Poland unveils memorial to WWII hero slain by communists

May 13, 2017

WARSAW, Poland (AP) — Warsaw’s mayor unveiled a monument Saturday to a World War II hero who volunteered to go to the Nazi’s Auschwitz death camp and informed firsthand on atrocities there but was later executed by Poland’s communist regime.

The stone-and-metal memorial for Capt. Witold Pilecki is located near the place where in September 1940 the clandestine army fighter let himself be caught by the occupying Nazi Germans. It was a step toward becoming an inmate of Auschwitz, which the Germans operated in southern Poland.

Pilecki’s son, Andrzej Pilecki, and daughter, Zofia Pilecka-Optulowicz, and other descendants joined hundreds of Warsaw residents and authorities at Saturday’s ceremony. Deputy Prime Minister Mateusz Morawiecki said Pilecki was twice victorious, first when he was ready to sacrifice his life for the defense of Poland and second when the memory of him and other resistance fighters survived the communist regime.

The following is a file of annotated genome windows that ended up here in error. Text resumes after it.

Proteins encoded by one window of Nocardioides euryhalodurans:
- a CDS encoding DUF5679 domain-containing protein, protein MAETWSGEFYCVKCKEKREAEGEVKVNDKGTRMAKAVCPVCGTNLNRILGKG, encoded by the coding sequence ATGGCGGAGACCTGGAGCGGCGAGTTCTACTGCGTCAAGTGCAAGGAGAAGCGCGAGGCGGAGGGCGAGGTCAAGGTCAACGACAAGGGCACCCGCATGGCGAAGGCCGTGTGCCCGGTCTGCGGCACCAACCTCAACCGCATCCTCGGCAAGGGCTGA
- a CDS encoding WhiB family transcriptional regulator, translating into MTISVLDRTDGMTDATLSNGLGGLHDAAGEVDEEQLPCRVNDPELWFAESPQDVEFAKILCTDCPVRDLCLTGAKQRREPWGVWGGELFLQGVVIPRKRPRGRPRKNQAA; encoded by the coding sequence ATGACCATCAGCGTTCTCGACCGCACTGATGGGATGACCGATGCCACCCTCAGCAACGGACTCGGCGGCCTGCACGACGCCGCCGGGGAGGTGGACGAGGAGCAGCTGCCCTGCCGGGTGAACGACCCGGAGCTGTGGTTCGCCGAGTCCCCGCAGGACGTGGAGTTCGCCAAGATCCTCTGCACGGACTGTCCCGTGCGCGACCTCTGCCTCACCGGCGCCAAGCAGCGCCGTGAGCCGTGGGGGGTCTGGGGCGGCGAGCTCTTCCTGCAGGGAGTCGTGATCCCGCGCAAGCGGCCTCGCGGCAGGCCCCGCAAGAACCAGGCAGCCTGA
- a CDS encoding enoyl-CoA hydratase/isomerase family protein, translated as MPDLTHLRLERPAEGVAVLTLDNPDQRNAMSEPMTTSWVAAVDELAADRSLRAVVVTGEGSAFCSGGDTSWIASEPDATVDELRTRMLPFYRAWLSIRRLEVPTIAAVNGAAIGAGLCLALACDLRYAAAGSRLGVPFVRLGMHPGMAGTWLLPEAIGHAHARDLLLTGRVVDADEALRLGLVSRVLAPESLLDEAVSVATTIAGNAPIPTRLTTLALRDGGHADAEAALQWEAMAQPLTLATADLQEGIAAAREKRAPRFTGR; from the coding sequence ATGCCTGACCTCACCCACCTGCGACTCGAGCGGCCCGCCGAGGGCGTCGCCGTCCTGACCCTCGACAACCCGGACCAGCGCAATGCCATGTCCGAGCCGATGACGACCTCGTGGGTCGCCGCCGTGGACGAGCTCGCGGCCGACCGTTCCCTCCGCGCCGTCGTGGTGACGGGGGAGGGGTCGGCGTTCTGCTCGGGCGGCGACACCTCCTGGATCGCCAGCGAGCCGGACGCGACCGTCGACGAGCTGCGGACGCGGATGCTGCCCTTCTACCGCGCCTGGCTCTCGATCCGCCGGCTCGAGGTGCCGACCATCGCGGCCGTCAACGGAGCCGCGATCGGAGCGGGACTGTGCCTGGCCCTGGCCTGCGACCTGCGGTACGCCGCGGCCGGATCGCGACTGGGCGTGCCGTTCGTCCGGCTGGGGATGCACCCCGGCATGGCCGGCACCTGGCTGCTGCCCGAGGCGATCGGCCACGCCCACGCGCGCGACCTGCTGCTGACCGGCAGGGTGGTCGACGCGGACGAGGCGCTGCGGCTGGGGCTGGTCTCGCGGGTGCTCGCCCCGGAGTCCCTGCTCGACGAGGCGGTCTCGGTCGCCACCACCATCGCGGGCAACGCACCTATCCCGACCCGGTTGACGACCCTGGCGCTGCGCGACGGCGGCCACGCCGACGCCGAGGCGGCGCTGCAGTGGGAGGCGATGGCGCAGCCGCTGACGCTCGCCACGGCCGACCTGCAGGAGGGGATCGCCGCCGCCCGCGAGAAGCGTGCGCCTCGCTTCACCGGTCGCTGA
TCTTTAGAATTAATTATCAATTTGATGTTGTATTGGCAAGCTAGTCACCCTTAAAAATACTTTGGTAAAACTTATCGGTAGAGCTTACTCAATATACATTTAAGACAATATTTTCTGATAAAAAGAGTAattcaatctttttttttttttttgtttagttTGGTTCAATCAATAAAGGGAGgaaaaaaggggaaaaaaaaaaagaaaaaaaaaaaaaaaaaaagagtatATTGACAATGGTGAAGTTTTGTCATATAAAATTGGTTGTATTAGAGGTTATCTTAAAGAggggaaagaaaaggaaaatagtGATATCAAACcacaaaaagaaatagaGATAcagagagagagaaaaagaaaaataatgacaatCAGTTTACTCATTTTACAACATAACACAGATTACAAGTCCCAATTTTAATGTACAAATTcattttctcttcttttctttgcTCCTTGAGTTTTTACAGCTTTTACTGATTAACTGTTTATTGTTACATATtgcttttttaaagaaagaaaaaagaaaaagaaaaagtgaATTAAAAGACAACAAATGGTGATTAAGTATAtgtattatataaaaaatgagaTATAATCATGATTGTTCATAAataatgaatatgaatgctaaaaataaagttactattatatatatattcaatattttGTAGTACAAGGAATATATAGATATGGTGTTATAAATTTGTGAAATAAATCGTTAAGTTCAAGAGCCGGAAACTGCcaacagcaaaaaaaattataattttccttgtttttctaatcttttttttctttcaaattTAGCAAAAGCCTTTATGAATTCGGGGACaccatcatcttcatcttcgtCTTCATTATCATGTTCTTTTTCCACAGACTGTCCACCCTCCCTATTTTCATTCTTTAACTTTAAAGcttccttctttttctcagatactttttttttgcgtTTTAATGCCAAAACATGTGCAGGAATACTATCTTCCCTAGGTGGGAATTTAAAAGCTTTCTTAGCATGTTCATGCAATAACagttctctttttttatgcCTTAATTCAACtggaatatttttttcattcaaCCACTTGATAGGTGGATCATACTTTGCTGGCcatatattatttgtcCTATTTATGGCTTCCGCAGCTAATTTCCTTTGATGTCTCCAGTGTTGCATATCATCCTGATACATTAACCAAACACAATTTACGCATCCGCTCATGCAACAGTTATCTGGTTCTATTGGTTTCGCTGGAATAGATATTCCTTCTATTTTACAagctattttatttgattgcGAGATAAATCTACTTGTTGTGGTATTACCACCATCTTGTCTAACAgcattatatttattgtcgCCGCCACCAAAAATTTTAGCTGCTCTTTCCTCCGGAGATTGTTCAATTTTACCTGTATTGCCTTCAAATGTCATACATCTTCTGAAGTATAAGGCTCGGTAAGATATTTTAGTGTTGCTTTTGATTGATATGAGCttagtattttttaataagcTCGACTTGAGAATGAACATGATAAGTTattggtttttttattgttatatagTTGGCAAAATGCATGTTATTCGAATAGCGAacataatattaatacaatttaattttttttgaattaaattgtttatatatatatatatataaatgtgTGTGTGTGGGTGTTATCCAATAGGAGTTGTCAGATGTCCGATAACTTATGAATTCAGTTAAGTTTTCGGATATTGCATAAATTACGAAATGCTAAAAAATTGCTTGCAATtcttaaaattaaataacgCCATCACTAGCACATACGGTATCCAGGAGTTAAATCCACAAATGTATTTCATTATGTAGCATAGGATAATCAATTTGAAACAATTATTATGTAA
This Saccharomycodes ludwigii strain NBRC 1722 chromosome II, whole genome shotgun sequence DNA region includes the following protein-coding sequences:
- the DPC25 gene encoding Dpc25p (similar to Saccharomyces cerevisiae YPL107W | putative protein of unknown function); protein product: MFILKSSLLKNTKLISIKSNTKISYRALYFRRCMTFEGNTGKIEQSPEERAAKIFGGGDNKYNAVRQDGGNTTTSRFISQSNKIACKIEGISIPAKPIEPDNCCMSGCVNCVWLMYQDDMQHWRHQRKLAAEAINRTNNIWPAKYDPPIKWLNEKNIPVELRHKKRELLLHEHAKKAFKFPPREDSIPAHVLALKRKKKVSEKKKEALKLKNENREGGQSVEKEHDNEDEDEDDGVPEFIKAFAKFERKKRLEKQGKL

Pilecki wrote and smuggled out secret reports from Auschwitz to his superiors before fleeing under the cover of the night in April 1943. As a freedom fighter, he was caught by the Moscow-backed communist government imposed on Poland after the war, and after a year of brutal questioning and torture, was executed in May 1948.